Martin Lycka: Living the US alien life

Martin Lycka July 22

In this month’s column for SBC Americas, Entain SVP of Regulatory Affairs and Responsible Gambling Martin Lycka discusses what can often be lost in translation when trying to take things from Europe to the US, be it a driver’s license or a regulated sports betting model:

Strictly legally speaking, I remain a “legal alien” but am no longer all that alien to living in the US of A.  We moved over nine months ago and, believe you me, it has flown by at a pace that beats even the mad dash of US sports betting regulation.

For starters, following that same regulatory routine, we’re now on our second state, having left the ultimate hustle and bustle of New York City for the swanky waterfront of Jersey City. No need to worry, we don’t plan on doing all 50 states. And I guess neither does sports betting, unless someone can find a way to break Utah’s religiously motivated resistance to our trade. Nonetheless, changes in this land come thick and fast. One needs to be flexible and open-minded and keep learning. 

I would like to think that we have absorbed the initial challenges that I wrote about in my first piece on our American adventures, no matter how annoying the tax-excluding price tags still are. At the same time, and this will come as no surprise, there have turned out to be more practical issues that have contributed towards making our stay at the other side of the proverbial pond even more “fun”.

I guess most of us who don’t originally hail from the land of the free and the home of the brave might have formed a slightly distorted picture of what the country is like on the basis of the American culture we have consumed throughout the years. In that vision, J.R. Ewing is the archetype CEO, Brandon Walsh the ultimate nice guy, and Buffy deals with all the long-toothed and other evil. Hollywood 80s and 90s bliss or, I suppose, crap for some. 

The reality on the ground is, of course, much more nuanced. On the one hand, just like anywhere else, there’s a whole variety of flavors when it comes to human characters, ranging from super nice Brandons to rather mean J.R.s. On the other hand, there’s no doubt that this nation has done its utmost to forge a very strong narrative of pride underpinned by entrepreneurial spirit, represented by the likes of the American flag, the Super Bowl, and Wall Street. These, to my mind, are the two key tenets that govern both daily life in the States as well as everything thrown at us on the sports betting side of things. 

Securing the pass to a full unobstructed American daily life presupposes having jumped through numerous administrative hoops, including applying for credit cards, Social Security numbers, or driver’s licenses. Newcomers going through these processes are treated with respect while being expected not to deviate from the process and protocols by a single inch.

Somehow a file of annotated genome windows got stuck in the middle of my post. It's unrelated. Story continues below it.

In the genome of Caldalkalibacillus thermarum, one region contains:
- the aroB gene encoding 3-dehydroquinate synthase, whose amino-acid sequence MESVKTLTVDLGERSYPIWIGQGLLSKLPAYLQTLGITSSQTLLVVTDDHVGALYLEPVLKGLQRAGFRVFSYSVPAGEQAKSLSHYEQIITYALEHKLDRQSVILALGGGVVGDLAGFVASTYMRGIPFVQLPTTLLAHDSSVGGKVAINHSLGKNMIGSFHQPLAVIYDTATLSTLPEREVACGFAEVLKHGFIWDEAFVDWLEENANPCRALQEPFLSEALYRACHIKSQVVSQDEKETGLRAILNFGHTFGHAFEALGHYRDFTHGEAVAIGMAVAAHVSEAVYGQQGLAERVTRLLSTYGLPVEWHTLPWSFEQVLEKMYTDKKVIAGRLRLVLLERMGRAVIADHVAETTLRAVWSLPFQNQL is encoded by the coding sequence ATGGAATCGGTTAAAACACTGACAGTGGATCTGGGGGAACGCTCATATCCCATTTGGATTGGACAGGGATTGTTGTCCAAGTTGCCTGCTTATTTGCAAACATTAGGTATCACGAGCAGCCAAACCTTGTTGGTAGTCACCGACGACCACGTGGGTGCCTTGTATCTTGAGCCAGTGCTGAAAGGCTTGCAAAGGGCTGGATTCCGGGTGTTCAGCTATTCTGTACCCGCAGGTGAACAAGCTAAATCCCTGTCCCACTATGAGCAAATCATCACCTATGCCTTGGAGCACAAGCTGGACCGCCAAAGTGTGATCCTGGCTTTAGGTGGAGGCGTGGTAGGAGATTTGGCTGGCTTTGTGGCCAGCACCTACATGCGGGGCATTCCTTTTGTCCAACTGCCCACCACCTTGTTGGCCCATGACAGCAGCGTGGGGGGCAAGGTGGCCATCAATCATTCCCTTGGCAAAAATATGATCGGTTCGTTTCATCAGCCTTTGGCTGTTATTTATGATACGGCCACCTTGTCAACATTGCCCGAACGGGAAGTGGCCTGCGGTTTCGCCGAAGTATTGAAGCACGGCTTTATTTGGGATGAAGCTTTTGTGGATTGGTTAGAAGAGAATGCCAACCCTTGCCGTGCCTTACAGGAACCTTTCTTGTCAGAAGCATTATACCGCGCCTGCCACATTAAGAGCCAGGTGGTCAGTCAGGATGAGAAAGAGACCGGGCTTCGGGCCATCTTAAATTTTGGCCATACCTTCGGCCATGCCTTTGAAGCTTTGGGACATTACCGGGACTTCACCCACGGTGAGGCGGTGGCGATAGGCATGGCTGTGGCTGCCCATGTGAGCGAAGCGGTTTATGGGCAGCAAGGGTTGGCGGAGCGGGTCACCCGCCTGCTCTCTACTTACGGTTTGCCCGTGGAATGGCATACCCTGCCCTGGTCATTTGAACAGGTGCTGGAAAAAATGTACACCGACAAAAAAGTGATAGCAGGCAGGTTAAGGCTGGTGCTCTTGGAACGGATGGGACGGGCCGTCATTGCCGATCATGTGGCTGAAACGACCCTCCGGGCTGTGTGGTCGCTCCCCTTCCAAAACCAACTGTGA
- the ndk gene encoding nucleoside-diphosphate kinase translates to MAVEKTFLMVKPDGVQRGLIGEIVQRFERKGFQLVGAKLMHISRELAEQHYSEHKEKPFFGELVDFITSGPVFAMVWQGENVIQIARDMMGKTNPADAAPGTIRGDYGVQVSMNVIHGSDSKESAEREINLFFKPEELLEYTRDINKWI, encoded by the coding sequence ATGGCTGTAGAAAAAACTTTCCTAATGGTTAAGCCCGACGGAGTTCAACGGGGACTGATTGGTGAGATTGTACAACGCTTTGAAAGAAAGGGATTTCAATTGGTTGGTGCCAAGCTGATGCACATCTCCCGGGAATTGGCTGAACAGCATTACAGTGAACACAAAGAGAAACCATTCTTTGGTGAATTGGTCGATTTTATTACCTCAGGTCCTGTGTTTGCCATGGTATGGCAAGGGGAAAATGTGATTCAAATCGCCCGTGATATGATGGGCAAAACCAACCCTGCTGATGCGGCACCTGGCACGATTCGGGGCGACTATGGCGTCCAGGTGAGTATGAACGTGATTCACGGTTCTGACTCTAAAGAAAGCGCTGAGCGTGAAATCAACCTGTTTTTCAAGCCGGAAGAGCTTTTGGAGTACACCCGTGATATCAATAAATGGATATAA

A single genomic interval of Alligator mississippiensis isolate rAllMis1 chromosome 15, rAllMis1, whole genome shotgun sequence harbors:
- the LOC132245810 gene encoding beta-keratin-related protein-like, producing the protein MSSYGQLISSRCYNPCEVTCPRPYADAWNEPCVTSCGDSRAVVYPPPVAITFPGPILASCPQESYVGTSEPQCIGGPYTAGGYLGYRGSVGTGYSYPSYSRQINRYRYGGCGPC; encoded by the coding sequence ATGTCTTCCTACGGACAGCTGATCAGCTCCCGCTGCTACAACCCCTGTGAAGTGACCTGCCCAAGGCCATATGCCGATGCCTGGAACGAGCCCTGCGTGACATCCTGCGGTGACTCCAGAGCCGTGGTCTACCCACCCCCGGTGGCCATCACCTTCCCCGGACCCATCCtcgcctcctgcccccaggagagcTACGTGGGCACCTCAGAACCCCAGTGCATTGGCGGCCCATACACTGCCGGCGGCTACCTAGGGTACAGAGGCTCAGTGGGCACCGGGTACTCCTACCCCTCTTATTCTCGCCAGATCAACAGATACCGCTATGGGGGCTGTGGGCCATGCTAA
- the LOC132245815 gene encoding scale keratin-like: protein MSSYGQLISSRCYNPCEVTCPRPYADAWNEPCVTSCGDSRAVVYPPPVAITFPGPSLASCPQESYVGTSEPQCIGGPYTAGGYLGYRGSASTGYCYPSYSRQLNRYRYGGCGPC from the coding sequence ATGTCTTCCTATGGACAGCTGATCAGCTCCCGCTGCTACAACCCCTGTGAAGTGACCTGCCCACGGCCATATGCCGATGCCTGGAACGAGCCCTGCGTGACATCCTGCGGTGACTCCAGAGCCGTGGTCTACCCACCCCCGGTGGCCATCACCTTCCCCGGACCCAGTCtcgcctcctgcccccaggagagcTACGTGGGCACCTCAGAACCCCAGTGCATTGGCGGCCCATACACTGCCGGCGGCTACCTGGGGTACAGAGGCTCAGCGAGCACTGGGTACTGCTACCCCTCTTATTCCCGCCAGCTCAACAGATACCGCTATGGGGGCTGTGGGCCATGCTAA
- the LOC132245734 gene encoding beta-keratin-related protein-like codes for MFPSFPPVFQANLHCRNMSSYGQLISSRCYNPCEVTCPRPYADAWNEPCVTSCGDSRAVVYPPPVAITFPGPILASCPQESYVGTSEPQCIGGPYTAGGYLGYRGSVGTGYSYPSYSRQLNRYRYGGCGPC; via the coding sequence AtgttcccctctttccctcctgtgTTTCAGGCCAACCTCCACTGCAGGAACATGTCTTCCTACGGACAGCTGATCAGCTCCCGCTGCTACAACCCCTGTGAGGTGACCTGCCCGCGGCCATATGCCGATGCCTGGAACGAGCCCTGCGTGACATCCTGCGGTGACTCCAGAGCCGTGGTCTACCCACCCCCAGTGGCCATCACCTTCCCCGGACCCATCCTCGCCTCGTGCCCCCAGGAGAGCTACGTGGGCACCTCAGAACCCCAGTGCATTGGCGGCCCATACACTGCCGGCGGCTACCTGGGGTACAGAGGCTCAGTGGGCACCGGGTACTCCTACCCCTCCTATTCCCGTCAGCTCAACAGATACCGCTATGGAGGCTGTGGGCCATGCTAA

From experience, this may give rise to rather comical and mind-boggling issues like when I was told when getting my NJ driving license that, although it is normally waived for foreigners like me who have driven for donkey’s, I would have to do a road test as my documents were not a “perfect match”. That was because my Czech driver’s license, unlike my UK and US documents, contains a designation of my university degree right next to my first name. My negotiation instincts kicked in and I manage to convince the officer’s boss that everything was fine because my parents would have never called me Martin “JUDr” and my face was the same across all the paperwork.  The commandment is clear though: thou shalt walk the line of our rules. 

In a similar vein, applying the same logic to the regulatory process, it would be very foolish to believe that we could just grab the European knowledge and experience we have accumulated over the years and foist it on the US markets. America is open for business now but under its own rules. We’ve got to go state by state; and some states may either not go at all or take time to wrestle with the collective conscience of its citizens who may not (yet) be prepared to accept sports betting as a legitimate form of entertainment.

At the same time, once the regulatory light turns green, it is all systems go with so-called risk-free bets and other forms of rather crazy bonusing and advertising filling the airwaves as well as First Amendment rights being brandished in defense of largely unrestricted gambling. And just you wait to see what happens if and when igaming catches fire. It is simply fascinating to be part of the American online gambling movement, especially as an “alien”.